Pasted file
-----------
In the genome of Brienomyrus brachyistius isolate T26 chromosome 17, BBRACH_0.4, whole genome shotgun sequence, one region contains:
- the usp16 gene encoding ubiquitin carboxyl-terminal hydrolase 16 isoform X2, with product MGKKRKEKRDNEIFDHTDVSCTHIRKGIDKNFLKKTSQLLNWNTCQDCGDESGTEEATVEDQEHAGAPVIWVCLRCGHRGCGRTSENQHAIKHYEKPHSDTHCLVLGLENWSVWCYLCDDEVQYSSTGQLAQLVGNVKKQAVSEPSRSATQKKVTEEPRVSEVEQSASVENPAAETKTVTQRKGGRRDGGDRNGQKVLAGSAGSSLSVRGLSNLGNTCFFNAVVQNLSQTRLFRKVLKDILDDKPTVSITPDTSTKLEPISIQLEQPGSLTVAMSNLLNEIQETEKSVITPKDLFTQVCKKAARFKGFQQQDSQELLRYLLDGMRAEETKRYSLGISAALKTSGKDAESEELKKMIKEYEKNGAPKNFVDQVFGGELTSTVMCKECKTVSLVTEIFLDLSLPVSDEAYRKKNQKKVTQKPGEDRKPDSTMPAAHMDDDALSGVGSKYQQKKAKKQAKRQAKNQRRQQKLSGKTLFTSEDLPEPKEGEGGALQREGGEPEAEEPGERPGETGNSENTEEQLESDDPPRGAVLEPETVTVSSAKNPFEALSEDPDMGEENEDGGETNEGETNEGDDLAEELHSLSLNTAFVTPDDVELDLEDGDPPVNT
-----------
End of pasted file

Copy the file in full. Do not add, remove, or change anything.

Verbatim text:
In the genome of Brienomyrus brachyistius isolate T26 chromosome 17, BBRACH_0.4, whole genome shotgun sequence, one region contains:
- the usp16 gene encoding ubiquitin carboxyl-terminal hydrolase 16 isoform X2, with product MGKKRKEKRDNEIFDHTDVSCTHIRKGIDKNFLKKTSQLLNWNTCQDCGDESGTEEATVEDQEHAGAPVIWVCLRCGHRGCGRTSENQHAIKHYEKPHSDTHCLVLGLENWSVWCYLCDDEVQYSSTGQLAQLVGNVKKQAVSEPSRSATQKKVTEEPRVSEVEQSASVENPAAETKTVTQRKGGRRDGGDRNGQKVLAGSAGSSLSVRGLSNLGNTCFFNAVVQNLSQTRLFRKVLKDILDDKPTVSITPDTSTKLEPISIQLEQPGSLTVAMSNLLNEIQETEKSVITPKDLFTQVCKKAARFKGFQQQDSQELLRYLLDGMRAEETKRYSLGISAALKTSGKDAESEELKKMIKEYEKNGAPKNFVDQVFGGELTSTVMCKECKTVSLVTEIFLDLSLPVSDEAYRKKNQKKVTQKPGEDRKPDSTMPAAHMDDDALSGVGSKYQQKKAKKQAKRQAKNQRRQQKLSGKTLFTSEDLPEPKEGEGGALQREGGEPEAEEPGERPGETGNSENTEEQLESDDPPRGAVLEPETVTVSSAKNPFEALSEDPDMGEENEDGGETNEGETNEGDDLAEELHSLSLNTAFVTPDDVELDLEDGDPPVNT